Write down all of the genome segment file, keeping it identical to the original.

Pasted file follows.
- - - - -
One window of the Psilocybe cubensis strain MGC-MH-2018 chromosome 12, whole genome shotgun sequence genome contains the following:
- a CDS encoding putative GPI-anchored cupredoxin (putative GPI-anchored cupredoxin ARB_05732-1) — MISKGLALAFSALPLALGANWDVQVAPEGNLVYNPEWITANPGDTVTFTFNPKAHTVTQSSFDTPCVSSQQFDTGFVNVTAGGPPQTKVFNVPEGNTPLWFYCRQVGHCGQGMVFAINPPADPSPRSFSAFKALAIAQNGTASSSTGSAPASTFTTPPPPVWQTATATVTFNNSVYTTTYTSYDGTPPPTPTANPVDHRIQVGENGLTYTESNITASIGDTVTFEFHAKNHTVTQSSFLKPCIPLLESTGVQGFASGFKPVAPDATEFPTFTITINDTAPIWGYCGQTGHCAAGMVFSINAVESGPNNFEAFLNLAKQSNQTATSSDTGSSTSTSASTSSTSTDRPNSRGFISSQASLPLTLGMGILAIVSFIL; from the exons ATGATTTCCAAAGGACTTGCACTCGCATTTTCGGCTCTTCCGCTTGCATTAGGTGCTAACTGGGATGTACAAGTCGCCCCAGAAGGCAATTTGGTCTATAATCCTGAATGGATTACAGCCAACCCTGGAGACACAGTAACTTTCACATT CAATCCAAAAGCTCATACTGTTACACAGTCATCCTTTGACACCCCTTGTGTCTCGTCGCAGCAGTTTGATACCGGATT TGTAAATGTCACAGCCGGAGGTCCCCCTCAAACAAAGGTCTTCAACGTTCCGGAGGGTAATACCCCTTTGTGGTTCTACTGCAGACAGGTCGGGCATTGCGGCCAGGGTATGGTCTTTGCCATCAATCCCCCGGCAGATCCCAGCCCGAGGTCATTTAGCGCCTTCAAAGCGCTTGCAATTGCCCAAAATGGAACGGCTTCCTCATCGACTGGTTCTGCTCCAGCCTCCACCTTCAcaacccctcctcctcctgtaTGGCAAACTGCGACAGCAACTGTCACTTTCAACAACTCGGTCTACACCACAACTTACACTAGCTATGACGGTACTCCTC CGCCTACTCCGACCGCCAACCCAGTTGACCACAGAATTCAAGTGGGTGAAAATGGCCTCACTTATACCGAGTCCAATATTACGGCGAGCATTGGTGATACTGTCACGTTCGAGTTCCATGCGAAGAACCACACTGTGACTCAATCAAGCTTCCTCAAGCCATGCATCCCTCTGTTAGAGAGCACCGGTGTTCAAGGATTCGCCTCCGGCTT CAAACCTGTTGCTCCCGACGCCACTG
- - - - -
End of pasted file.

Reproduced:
One window of the Psilocybe cubensis strain MGC-MH-2018 chromosome 12, whole genome shotgun sequence genome contains the following:
- a CDS encoding putative GPI-anchored cupredoxin (putative GPI-anchored cupredoxin ARB_05732-1) — MISKGLALAFSALPLALGANWDVQVAPEGNLVYNPEWITANPGDTVTFTFNPKAHTVTQSSFDTPCVSSQQFDTGFVNVTAGGPPQTKVFNVPEGNTPLWFYCRQVGHCGQGMVFAINPPADPSPRSFSAFKALAIAQNGTASSSTGSAPASTFTTPPPPVWQTATATVTFNNSVYTTTYTSYDGTPPPTPTANPVDHRIQVGENGLTYTESNITASIGDTVTFEFHAKNHTVTQSSFLKPCIPLLESTGVQGFASGFKPVAPDATEFPTFTITINDTAPIWGYCGQTGHCAAGMVFSINAVESGPNNFEAFLNLAKQSNQTATSSDTGSSTSTSASTSSTSTDRPNSRGFISSQASLPLTLGMGILAIVSFIL; from the exons ATGATTTCCAAAGGACTTGCACTCGCATTTTCGGCTCTTCCGCTTGCATTAGGTGCTAACTGGGATGTACAAGTCGCCCCAGAAGGCAATTTGGTCTATAATCCTGAATGGATTACAGCCAACCCTGGAGACACAGTAACTTTCACATT CAATCCAAAAGCTCATACTGTTACACAGTCATCCTTTGACACCCCTTGTGTCTCGTCGCAGCAGTTTGATACCGGATT TGTAAATGTCACAGCCGGAGGTCCCCCTCAAACAAAGGTCTTCAACGTTCCGGAGGGTAATACCCCTTTGTGGTTCTACTGCAGACAGGTCGGGCATTGCGGCCAGGGTATGGTCTTTGCCATCAATCCCCCGGCAGATCCCAGCCCGAGGTCATTTAGCGCCTTCAAAGCGCTTGCAATTGCCCAAAATGGAACGGCTTCCTCATCGACTGGTTCTGCTCCAGCCTCCACCTTCAcaacccctcctcctcctgtaTGGCAAACTGCGACAGCAACTGTCACTTTCAACAACTCGGTCTACACCACAACTTACACTAGCTATGACGGTACTCCTC CGCCTACTCCGACCGCCAACCCAGTTGACCACAGAATTCAAGTGGGTGAAAATGGCCTCACTTATACCGAGTCCAATATTACGGCGAGCATTGGTGATACTGTCACGTTCGAGTTCCATGCGAAGAACCACACTGTGACTCAATCAAGCTTCCTCAAGCCATGCATCCCTCTGTTAGAGAGCACCGGTGTTCAAGGATTCGCCTCCGGCTT CAAACCTGTTGCTCCCGACGCCACTG